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Religious Orders and Religious Identity Formation, ca. 1420-1620

Discourses and Strategies of Observance and Pastoral Engagement

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Edited by Bert Roest and Johanneke Uphoff

This volume deals with the transformative force of Observant reforms during the long fifteenth century, and with the massive literary output by Observant religious, a token of a profound pastoral professionalization that provided religious and lay people alike with encompassing models of religious perfection, as well as with new tools to shape their religious identity. The essays in this work contend that these models and tools had an ongoing effect far into the sixteenth century (on all sides of the emerging confessional divide). At the same time, the controversies surrounding Observant reforms resulted in new sensibilities with regard to religious practices and religious nomenclature, which would fuel many of the early sixteenth-century controversies.
Contributors are Michele Camaioni, Anna Campbell, Fabrizio Conti, Anna Dlabačová, Sylvie Duval, Koen Goudriaan, Emily Michelson, Alison More, Bert Roest, Anne Thayer, Johanneke Uphoff, Alessandro Vanoli, Ludovic Viallet, and Martina Wehrli-Johns.

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Anna Welch

In Liturgy, Books and Franciscan Identity in Medieval Umbria, Anna Welch explores how Franciscan friars engaged with manuscript production networks operating in Umbria in the late thirteenth and early fourteenth centuries to produce the missals essential to their liturgical lives. A micro-history of Franciscan liturgical activity, this study reassesses methodologies pertinent to manuscript studies and reflects on both the construction of communal identity through ritual activity and historiographic trends regarding this process.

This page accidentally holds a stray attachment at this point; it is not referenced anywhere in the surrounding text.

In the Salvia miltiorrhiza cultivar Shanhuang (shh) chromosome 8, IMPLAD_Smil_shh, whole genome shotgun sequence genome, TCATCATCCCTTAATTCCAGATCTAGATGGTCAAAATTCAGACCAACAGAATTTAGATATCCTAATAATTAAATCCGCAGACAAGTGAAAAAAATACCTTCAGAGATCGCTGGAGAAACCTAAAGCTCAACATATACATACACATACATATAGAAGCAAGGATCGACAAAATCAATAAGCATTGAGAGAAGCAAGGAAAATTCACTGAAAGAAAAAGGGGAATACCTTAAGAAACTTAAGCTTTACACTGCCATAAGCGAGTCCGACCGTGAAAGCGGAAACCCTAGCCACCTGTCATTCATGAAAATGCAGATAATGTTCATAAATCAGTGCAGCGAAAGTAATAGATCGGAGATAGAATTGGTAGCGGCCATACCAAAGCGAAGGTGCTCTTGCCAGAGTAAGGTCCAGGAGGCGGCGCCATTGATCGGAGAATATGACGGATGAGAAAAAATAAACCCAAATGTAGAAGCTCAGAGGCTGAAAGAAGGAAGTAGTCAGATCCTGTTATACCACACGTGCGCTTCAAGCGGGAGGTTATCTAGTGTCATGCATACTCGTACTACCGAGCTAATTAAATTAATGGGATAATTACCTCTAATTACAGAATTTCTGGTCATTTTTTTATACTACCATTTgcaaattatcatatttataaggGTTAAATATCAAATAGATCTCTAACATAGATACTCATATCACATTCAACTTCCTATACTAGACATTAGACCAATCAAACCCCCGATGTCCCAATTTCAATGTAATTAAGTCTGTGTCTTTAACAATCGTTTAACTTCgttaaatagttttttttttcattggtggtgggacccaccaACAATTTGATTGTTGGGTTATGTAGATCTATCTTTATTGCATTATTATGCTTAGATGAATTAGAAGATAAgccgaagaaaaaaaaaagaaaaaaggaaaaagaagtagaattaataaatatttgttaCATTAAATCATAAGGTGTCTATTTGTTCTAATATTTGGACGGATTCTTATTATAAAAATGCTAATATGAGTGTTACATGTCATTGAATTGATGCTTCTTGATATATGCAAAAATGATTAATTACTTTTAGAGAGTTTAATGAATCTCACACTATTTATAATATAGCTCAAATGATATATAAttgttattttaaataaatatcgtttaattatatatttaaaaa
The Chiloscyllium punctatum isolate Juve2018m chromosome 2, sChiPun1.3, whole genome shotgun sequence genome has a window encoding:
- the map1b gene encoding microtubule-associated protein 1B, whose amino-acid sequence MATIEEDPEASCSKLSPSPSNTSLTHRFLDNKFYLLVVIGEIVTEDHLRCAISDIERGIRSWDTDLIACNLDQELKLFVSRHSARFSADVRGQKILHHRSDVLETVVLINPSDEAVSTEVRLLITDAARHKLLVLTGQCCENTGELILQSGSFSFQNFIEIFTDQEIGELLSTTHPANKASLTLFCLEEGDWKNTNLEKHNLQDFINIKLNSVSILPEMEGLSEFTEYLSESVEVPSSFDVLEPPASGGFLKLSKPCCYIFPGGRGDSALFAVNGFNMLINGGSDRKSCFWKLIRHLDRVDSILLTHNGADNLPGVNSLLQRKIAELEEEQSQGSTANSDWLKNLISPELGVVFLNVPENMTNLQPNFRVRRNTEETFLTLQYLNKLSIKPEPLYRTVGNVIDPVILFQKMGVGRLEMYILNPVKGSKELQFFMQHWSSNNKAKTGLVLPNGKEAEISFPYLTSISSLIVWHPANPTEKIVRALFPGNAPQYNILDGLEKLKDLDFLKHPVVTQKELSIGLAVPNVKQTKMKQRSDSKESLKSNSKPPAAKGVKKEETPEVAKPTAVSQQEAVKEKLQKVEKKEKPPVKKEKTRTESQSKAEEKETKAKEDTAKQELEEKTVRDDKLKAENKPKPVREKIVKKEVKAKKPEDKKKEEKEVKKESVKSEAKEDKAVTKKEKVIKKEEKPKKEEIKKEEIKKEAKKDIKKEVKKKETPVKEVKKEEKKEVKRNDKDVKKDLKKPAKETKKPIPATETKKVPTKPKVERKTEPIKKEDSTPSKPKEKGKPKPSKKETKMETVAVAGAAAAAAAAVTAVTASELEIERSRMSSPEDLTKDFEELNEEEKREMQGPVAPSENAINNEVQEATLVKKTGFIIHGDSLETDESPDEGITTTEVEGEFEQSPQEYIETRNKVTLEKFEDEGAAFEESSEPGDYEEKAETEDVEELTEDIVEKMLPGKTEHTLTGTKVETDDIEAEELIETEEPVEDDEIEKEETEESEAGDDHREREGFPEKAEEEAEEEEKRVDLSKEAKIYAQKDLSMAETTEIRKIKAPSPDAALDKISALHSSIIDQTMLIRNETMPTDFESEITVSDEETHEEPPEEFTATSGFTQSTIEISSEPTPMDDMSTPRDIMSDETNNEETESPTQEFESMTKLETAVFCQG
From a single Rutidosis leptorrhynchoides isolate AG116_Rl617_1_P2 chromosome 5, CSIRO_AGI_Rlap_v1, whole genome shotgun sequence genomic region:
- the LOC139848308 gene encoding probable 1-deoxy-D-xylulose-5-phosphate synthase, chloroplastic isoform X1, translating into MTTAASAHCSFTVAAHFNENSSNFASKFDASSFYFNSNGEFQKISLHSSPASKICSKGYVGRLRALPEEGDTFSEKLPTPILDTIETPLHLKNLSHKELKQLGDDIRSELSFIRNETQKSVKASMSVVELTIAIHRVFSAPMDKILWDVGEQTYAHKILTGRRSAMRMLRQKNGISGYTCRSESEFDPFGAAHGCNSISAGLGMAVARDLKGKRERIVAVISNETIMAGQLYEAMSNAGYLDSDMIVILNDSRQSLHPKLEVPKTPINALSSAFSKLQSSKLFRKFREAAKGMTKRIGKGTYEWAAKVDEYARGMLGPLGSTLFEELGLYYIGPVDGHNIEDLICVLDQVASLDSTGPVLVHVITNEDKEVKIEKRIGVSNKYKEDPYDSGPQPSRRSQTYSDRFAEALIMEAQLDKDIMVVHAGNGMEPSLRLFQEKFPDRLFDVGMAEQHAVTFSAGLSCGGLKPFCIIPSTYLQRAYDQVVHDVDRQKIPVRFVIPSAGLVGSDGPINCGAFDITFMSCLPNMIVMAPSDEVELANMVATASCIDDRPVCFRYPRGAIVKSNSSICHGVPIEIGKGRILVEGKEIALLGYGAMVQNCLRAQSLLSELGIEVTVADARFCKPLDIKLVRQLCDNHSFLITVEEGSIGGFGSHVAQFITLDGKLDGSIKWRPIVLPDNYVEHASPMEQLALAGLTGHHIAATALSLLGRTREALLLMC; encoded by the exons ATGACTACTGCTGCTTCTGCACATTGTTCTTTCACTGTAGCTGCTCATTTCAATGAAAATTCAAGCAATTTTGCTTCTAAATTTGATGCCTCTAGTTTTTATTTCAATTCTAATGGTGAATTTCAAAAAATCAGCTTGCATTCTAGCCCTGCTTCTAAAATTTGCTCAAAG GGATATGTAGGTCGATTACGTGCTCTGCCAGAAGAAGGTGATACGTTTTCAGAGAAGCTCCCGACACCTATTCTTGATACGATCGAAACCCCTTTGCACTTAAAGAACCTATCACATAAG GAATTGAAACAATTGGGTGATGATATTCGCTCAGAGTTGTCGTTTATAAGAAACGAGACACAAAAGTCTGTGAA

Welch focuses on manuscripts decorated by the ateliers of the Maestro di Deruta-Salerno (active c. 1280) and Maestro Venturella di Pietro (active c. 1317), in particular the Codex Sancti Paschalis, a missal now owned by the Australian Province of the Order of Friars Minor.

The Ritual Practice of Time

Philosophy and Sociopolitics of Mesoamerican Calendars

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Lars Kirkhusmo Pharo

Calendars of Mesoamerican civilisations are subjected to what is categorised as “ritual practices of time”. This book is a comparative explication of rituals of time of four calendars: the Long Count calendar, the 260-day calendar, the 365-day calendar and the 52-years calendar. Building upon a comparative analytical model, the book contributes new theoretical insights about ritual practices and temporal philosophies. This comprehensive investigation analyses how ritual practices are represented and conceptualised in intellectual systems and societies. The temporal ritual practices are systematically analysed in relation to calendar organisation and structure, arithmetic, cosmogony and chronometry, spatial-temporality (cosmology), natural world, eschatology, sociology, politics, and ontology. It is argued that the 260-day calendar has a particular symbolic importance in Mesoamerican temporal philosophies and practices.

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Young Kyun Oh

In Engraving Virtue, Young Kyun Oh investigates the publishing history of the Samgang Haengsil-to (Illustrated Guide to the Three Relations), a moral primer of Chosŏn (1392–1910), and traces the ways in which woodblock printed books contributed to shaping premodern Korea.
Originally conceived by the court as a book with which to instill in its society Confucian ethics encased in the stories of moral heroes and heroines as filial sons, loyal subjects, and devoted wives, the Samgang Haengsil-to embodies various aspects of Chosŏn society. With careful examinations of its various editions and historical documents, Oh presents how the life of this book reflected the complicated factors of the Chosŏn society and how it became more than just a reading material.